The shops that are the most successful have a good sense of themselves, constantly pushing what they can do. They are truly innovators: always studying, tweaking, and re-adjusting their business models to reflect the constant changes in fashion and function that skateboarding fosters. They also tend to give back to their local communities, and generally have a really solid private label program. The ones that have been complacent don’t give back, and are trying always to “keep up with the Joneses” (I.e.: Zumiez, Active, etc.) all seem to suffer, to a greater or lesser degree. Look around you: the suffering is everywhere these days.

Just because you have a fully stocked skate shop, doesn’t mean that people will come. It has to represent more, and be more, then what they can get conveniently at a mall. Remember: they can always buy the most popular brands at the mall. Or online. Or at that other shop up the street. So why should those customers come to you? What are you doing, that everyone else in the world isn’t?

True core brands rely heavily on the road as their medium of communication and promotion. And they make very real and lasting impressions on the communities, and the shops that they visit. They are closer to what makes skateboarding great, than the mega-dollar corporate brands. And most, if not all of us, are out there, skating with the kids on a daily basis. This boots-in-the-trenches perspective gives us a finger on the pulse of what is working, and what’s not. This flexibility and ability to change helps produce better quality products, and helps us better service our shops. For my part, I consider the shops that we work with true friends, as opposed to merely being purchasers of a product. I take their successes - or their failures - personally. Of course, I want to see them succeed, because their success is my success. I am sure many other smaller companies would agree with that sentiment.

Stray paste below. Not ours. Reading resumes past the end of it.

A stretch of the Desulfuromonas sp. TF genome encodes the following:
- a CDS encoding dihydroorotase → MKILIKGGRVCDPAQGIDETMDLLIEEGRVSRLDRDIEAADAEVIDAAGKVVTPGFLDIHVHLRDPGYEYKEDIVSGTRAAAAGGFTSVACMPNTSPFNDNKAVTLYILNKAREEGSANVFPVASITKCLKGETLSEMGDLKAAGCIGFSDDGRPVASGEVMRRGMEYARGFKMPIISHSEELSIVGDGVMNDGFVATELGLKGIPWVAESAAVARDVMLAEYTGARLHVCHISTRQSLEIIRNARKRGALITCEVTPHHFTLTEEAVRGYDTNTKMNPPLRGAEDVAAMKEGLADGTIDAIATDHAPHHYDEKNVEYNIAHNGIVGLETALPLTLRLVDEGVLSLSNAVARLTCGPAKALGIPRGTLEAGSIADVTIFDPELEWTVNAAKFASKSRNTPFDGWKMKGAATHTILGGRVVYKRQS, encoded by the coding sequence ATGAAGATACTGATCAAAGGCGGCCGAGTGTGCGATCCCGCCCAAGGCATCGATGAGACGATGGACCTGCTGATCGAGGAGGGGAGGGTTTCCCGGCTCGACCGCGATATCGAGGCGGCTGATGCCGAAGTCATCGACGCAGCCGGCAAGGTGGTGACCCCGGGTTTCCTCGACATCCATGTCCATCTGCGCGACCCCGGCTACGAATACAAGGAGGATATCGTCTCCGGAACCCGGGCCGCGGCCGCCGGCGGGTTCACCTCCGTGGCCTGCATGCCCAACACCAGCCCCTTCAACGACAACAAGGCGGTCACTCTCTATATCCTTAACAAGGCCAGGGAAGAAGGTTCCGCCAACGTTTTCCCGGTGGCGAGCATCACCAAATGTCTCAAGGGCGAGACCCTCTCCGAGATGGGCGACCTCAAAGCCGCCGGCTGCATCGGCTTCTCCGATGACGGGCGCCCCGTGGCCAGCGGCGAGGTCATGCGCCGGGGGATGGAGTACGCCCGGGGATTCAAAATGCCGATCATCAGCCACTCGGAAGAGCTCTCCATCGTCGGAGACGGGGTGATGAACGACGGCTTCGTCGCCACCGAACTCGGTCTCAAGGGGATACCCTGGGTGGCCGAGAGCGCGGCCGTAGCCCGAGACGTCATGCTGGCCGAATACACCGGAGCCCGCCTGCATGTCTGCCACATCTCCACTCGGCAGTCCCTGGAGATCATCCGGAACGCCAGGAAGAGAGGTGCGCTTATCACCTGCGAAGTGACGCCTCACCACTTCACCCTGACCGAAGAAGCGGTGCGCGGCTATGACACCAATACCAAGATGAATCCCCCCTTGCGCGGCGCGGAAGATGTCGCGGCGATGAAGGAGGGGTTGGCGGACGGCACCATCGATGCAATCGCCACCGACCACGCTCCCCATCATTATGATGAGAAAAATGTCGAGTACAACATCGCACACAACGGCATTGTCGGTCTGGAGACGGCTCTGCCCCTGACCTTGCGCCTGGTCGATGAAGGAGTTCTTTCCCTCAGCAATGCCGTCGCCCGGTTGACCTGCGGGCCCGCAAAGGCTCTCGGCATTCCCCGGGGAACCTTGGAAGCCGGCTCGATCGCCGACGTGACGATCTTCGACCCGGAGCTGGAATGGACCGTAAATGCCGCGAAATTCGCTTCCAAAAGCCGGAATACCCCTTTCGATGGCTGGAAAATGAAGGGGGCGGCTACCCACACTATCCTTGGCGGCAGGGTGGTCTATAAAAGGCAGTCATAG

Core shops have always been, and should continue to be, “destination stations” if you will. Places where a comfortable and exciting atmosphere prevails. A place where all types of skaters from different backgrounds converge, to check out new products that can’t be found anywhere else. A place where they can identify with, and meet up with other skaters. A place that helps them to do what they all love doing: skateboarding.

Of course, there are other core brands that I would highly recommend to any truly core skate shop. The list includes brands like 5Boro, Substance, Affiliate, Null, Hoodlum, Character, Cleveland, and Funhouse, to name a few. There are many other companies (besides us) that have been doing “all the right things” by supporting true skateboarding, and truly core skate shops. Support the people who support you. Support core brands, and they will support you!

One Skateboards Co. is based out of Philadelphia, PA. For more information, visit their official Web site,, or on myspace:

Friday, June 26, 2009

The Great Skate Shoe "Debate"

It is amazing to me the debate about what one puts on their feet becomes such a fevered discussion for many skateboarders. When a lot of us here at the Movement started (early 90's) it was easy: Vans, Airwalk, Vision,Entines (just started) where the only "skate" brands available. However Converse(All Stars), Nike (Jordans and other Basketball shoes), Adidias (Shell toes Fo' Sho)